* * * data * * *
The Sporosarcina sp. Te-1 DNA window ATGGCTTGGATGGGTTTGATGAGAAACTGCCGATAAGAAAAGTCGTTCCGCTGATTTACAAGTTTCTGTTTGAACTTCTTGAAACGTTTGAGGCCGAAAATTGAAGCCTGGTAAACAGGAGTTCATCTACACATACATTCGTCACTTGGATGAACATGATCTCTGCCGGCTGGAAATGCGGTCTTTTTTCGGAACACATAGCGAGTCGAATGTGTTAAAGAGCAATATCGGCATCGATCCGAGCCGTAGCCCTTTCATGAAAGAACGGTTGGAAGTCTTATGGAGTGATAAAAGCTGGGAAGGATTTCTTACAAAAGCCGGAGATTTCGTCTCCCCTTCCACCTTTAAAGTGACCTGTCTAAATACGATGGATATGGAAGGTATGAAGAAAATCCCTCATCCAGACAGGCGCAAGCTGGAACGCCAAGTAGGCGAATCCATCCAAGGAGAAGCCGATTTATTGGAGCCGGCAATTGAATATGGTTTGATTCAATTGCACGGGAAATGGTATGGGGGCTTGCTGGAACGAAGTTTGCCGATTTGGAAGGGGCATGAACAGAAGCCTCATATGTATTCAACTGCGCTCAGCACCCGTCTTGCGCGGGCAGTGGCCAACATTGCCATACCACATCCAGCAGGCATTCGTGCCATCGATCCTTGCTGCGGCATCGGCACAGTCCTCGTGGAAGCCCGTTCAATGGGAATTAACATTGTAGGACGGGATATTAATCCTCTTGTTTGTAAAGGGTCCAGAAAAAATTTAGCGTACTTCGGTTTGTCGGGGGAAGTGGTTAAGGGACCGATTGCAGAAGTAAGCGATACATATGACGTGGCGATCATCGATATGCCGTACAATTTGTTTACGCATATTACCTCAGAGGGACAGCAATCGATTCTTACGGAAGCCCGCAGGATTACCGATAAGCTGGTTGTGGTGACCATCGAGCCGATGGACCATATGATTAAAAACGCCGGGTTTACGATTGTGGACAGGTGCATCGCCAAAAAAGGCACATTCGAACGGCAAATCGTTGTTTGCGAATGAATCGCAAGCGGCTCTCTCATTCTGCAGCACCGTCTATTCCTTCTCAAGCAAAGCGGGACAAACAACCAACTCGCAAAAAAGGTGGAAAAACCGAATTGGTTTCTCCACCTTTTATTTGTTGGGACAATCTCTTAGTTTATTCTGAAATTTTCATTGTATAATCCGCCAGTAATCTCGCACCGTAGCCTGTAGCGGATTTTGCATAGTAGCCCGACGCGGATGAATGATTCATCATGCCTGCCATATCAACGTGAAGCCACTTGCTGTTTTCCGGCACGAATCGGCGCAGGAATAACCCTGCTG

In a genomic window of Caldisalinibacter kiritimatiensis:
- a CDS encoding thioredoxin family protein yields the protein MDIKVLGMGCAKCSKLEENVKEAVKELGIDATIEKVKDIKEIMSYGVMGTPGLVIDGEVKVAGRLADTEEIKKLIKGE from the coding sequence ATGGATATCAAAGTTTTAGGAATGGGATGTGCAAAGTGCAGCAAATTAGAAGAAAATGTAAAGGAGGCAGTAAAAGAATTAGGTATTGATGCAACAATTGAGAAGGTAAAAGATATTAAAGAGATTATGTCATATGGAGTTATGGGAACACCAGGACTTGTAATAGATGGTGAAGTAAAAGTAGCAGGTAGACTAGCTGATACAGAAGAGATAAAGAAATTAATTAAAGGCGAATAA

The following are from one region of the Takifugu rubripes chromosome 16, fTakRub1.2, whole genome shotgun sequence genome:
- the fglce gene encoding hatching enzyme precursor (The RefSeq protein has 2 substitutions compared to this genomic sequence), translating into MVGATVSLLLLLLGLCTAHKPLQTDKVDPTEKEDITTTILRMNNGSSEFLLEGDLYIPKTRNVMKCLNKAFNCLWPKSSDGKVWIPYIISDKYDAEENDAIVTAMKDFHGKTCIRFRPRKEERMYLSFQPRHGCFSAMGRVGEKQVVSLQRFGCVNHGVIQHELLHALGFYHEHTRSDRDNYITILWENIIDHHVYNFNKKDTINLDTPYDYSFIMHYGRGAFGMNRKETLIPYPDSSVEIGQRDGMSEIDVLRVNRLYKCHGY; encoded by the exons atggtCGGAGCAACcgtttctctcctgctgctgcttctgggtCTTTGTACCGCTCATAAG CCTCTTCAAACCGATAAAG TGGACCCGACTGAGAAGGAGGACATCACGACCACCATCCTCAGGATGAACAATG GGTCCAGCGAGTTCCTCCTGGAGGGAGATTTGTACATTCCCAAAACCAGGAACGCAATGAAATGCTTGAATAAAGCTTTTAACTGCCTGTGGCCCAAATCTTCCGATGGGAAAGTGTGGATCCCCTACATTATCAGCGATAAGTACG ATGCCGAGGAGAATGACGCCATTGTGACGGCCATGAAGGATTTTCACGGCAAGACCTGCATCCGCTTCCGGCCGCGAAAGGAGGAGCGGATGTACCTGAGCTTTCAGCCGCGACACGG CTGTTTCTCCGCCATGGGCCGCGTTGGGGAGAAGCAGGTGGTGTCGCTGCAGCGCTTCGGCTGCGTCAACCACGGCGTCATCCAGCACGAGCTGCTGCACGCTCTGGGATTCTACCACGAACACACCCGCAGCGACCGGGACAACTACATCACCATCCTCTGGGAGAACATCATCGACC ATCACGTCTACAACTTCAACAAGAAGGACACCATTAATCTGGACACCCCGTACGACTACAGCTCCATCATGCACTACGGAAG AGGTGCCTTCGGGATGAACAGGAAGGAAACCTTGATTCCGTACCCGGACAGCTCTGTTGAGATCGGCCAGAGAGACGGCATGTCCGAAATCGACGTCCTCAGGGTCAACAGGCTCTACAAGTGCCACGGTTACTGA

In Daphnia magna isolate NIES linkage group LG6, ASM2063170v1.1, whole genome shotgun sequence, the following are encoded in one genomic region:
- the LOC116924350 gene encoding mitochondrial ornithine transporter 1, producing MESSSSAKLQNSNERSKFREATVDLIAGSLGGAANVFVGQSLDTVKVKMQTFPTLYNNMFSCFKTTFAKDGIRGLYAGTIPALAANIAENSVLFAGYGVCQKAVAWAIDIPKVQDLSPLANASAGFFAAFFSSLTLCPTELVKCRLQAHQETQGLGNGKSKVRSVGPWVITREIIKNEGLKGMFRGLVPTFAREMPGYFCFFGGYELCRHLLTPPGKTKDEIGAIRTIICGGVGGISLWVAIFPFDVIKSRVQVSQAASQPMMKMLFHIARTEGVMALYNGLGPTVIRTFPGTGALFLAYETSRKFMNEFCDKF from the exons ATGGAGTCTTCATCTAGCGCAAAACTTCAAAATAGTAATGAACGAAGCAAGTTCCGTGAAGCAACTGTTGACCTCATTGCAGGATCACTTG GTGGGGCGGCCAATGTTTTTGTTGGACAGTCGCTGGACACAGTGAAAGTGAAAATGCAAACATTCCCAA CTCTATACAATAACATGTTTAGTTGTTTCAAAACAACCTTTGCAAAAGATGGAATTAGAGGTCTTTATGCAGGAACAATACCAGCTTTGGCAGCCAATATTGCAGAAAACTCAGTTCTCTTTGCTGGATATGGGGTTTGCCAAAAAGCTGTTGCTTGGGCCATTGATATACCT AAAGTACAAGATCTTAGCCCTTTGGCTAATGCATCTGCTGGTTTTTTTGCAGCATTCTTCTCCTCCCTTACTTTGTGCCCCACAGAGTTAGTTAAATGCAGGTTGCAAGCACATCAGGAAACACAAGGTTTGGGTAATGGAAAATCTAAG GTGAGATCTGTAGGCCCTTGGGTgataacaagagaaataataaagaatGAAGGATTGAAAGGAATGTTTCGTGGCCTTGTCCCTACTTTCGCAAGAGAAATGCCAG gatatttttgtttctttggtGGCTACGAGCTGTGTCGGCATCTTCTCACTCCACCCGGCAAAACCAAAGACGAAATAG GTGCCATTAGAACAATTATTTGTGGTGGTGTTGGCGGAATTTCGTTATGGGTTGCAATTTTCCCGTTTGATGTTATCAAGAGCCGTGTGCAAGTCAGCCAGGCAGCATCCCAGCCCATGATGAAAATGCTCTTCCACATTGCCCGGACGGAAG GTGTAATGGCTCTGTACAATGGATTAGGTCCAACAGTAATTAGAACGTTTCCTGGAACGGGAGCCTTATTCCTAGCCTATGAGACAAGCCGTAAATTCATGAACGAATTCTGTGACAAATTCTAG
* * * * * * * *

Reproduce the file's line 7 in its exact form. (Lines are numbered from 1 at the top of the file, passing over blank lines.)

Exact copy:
- the LOC116924350 gene encoding mitochondrial ornithine transporter 1, producing MESSSSAKLQNSNERSKFREATVDLIAGSLGGAANVFVGQSLDTVKVKMQTFPTLYNNMFSCFKTTFAKDGIRGLYAGTIPALAANIAENSVLFAGYGVCQKAVAWAIDIPKVQDLSPLANASAGFFAAFFSSLTLCPTELVKCRLQAHQETQGLGNGKSKVRSVGPWVITREIIKNEGLKGMFRGLVPTFAREMPGYFCFFGGYELCRHLLTPPGKTKDEIGAIRTIICGGVGGISLWVAIFPFDVIKSRVQVSQAASQPMMKMLFHIARTEGVMALYNGLGPTVIRTFPGTGALFLAYETSRKFMNEFCDKF from the exons ATGGAGTCTTCATCTAGCGCAAAACTTCAAAATAGTAATGAACGAAGCAAGTTCCGTGAAGCAACTGTTGACCTCATTGCAGGATCACTTG GTGGGGCGGCCAATGTTTTTGTTGGACAGTCGCTGGACACAGTGAAAGTGAAAATGCAAACATTCCCAA CTCTATACAATAACATGTTTAGTTGTTTCAAAACAACCTTTGCAAAAGATGGAATTAGAGGTCTTTATGCAGGAACAATACCAGCTTTGGCAGCCAATATTGCAGAAAACTCAGTTCTCTTTGCTGGATATGGGGTTTGCCAAAAAGCTGTTGCTTGGGCCATTGATATACCT AAAGTACAAGATCTTAGCCCTTTGGCTAATGCATCTGCTGGTTTTTTTGCAGCATTCTTCTCCTCCCTTACTTTGTGCCCCACAGAGTTAGTTAAATGCAGGTTGCAAGCACATCAGGAAACACAAGGTTTGGGTAATGGAAAATCTAAG GTGAGATCTGTAGGCCCTTGGGTgataacaagagaaataataaagaatGAAGGATTGAAAGGAATGTTTCGTGGCCTTGTCCCTACTTTCGCAAGAGAAATGCCAG gatatttttgtttctttggtGGCTACGAGCTGTGTCGGCATCTTCTCACTCCACCCGGCAAAACCAAAGACGAAATAG GTGCCATTAGAACAATTATTTGTGGTGGTGTTGGCGGAATTTCGTTATGGGTTGCAATTTTCCCGTTTGATGTTATCAAGAGCCGTGTGCAAGTCAGCCAGGCAGCATCCCAGCCCATGATGAAAATGCTCTTCCACATTGCCCGGACGGAAG GTGTAATGGCTCTGTACAATGGATTAGGTCCAACAGTAATTAGAACGTTTCCTGGAACGGGAGCCTTATTCCTAGCCTATGAGACAAGCCGTAAATTCATGAACGAATTCTGTGACAAATTCTAG